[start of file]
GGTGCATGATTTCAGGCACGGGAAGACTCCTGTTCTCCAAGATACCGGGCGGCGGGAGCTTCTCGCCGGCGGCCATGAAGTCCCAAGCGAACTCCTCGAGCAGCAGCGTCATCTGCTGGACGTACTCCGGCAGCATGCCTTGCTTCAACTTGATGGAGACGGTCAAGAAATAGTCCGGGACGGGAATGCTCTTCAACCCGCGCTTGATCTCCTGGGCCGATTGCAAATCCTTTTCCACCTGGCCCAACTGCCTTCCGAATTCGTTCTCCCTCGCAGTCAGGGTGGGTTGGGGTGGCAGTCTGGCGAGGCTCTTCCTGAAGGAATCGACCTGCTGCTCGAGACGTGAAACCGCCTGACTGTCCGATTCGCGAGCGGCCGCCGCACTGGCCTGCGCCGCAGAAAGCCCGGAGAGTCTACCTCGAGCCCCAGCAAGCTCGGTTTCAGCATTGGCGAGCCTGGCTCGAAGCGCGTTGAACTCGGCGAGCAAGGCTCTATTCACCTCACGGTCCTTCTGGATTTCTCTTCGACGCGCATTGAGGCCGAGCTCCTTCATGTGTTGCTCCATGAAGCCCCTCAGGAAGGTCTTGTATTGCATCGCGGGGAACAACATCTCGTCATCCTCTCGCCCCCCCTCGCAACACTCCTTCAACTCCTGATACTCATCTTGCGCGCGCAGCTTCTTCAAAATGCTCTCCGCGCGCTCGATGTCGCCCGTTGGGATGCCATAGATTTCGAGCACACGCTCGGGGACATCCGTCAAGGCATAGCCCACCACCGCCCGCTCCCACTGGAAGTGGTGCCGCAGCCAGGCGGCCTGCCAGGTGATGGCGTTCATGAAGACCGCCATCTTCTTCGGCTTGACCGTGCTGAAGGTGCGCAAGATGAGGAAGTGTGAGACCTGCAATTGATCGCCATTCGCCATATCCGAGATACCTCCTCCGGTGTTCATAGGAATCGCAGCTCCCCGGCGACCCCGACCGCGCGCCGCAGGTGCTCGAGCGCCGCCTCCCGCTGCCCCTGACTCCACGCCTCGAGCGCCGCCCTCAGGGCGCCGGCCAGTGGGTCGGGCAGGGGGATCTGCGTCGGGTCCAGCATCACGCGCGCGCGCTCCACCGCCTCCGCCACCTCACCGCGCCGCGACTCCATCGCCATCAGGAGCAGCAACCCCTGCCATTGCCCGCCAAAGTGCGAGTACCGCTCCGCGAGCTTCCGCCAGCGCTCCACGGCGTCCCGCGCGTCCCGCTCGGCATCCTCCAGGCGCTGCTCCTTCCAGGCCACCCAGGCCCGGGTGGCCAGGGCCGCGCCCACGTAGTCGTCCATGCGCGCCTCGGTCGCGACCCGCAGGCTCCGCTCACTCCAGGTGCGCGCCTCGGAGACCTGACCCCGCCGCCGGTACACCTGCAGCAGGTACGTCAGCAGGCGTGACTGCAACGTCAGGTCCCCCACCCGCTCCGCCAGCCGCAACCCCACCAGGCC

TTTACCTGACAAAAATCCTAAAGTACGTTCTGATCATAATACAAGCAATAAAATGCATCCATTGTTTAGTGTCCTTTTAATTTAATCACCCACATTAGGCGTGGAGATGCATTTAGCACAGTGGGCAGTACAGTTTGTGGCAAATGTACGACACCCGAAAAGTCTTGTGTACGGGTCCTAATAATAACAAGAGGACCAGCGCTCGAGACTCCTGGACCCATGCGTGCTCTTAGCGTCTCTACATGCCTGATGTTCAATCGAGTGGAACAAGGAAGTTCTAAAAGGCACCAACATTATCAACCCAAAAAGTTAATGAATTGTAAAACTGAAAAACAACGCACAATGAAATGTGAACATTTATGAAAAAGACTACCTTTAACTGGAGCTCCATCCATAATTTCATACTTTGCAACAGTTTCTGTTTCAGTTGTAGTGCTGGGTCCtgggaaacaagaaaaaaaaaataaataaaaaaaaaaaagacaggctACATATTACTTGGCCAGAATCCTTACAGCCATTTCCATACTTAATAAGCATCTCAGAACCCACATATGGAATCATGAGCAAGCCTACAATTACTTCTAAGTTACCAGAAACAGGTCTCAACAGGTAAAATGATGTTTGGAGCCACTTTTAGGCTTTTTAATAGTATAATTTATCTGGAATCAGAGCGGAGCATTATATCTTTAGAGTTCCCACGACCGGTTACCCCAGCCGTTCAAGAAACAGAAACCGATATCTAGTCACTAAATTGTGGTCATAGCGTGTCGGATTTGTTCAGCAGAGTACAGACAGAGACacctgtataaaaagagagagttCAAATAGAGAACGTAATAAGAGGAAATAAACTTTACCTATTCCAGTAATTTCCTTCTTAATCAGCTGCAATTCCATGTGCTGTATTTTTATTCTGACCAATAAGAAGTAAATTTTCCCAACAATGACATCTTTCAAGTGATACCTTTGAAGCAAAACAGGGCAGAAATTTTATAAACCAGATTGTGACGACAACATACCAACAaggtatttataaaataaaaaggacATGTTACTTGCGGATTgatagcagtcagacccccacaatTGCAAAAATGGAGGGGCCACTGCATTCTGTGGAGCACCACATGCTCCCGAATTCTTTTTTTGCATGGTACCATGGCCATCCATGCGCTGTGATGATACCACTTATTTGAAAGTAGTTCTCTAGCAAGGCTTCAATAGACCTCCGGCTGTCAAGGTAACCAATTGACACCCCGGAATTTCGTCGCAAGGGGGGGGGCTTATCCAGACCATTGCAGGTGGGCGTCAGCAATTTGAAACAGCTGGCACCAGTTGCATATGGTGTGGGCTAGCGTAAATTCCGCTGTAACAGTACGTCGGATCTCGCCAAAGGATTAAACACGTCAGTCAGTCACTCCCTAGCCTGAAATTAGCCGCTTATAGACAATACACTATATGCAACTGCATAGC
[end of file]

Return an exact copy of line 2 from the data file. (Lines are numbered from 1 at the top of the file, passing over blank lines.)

TTTACCTGACAAAAATCCTAAAGTACGTTCTGATCATAATACAAGCAATAAAATGCATCCATTGTTTAGTGTCCTTTTAATTTAATCACCCACATTAGGCGTGGAGATGCATTTAGCACAGTGGGCAGTACAGTTTGTGGCAAATGTACGACACCCGAAAAGTCTTGTGTACGGGTCCTAATAATAACAAGAGGACCAGCGCTCGAGACTCCTGGACCCATGCGTGCTCTTAGCGTCTCTACATGCCTGATGTTCAATCGAGTGGAACAAGGAAGTTCTAAAAGGCACCAACATTATCAACCCAAAAAGTTAATGAATTGTAAAACTGAAAAACAACGCACAATGAAATGTGAACATTTATGAAAAAGACTACCTTTAACTGGAGCTCCATCCATAATTTCATACTTTGCAACAGTTTCTGTTTCAGTTGTAGTGCTGGGTCCtgggaaacaagaaaaaaaaaataaataaaaaaaaaaaagacaggctACATATTACTTGGCCAGAATCCTTACAGCCATTTCCATACTTAATAAGCATCTCAGAACCCACATATGGAATCATGAGCAAGCCTACAATTACTTCTAAGTTACCAGAAACAGGTCTCAACAGGTAAAATGATGTTTGGAGCCACTTTTAGGCTTTTTAATAGTATAATTTATCTGGAATCAGAGCGGAGCATTATATCTTTAGAGTTCCCACGACCGGTTACCCCAGCCGTTCAAGAAACAGAAACCGATATCTAGTCACTAAATTGTGGTCATAGCGTGTCGGATTTGTTCAGCAGAGTACAGACAGAGACacctgtataaaaagagagagttCAAATAGAGAACGTAATAAGAGGAAATAAACTTTACCTATTCCAGTAATTTCCTTCTTAATCAGCTGCAATTCCATGTGCTGTATTTTTATTCTGACCAATAAGAAGTAAATTTTCCCAACAATGACATCTTTCAAGTGATACCTTTGAAGCAAAACAGGGCAGAAATTTTATAAACCAGATTGTGACGACAACATACCAACAaggtatttataaaataaaaaggacATGTTACTTGCGGATTgatagcagtcagacccccacaatTGCAAAAATGGAGGGGCCACTGCATTCTGTGGAGCACCACATGCTCCCGAATTCTTTTTTTGCATGGTACCATGGCCATCCATGCGCTGTGATGATACCACTTATTTGAAAGTAGTTCTCTAGCAAGGCTTCAATAGACCTCCGGCTGTCAAGGTAACCAATTGACACCCCGGAATTTCGTCGCAAGGGGGGGGGCTTATCCAGACCATTGCAGGTGGGCGTCAGCAATTTGAAACAGCTGGCACCAGTTGCATATGGTGTGGGCTAGCGTAAATTCCGCTGTAACAGTACGTCGGATCTCGCCAAAGGATTAAACACGTCAGTCAGTCACTCCCTAGCCTGAAATTAGCCGCTTATAGACAATACACTATATGCAACTGCATAGC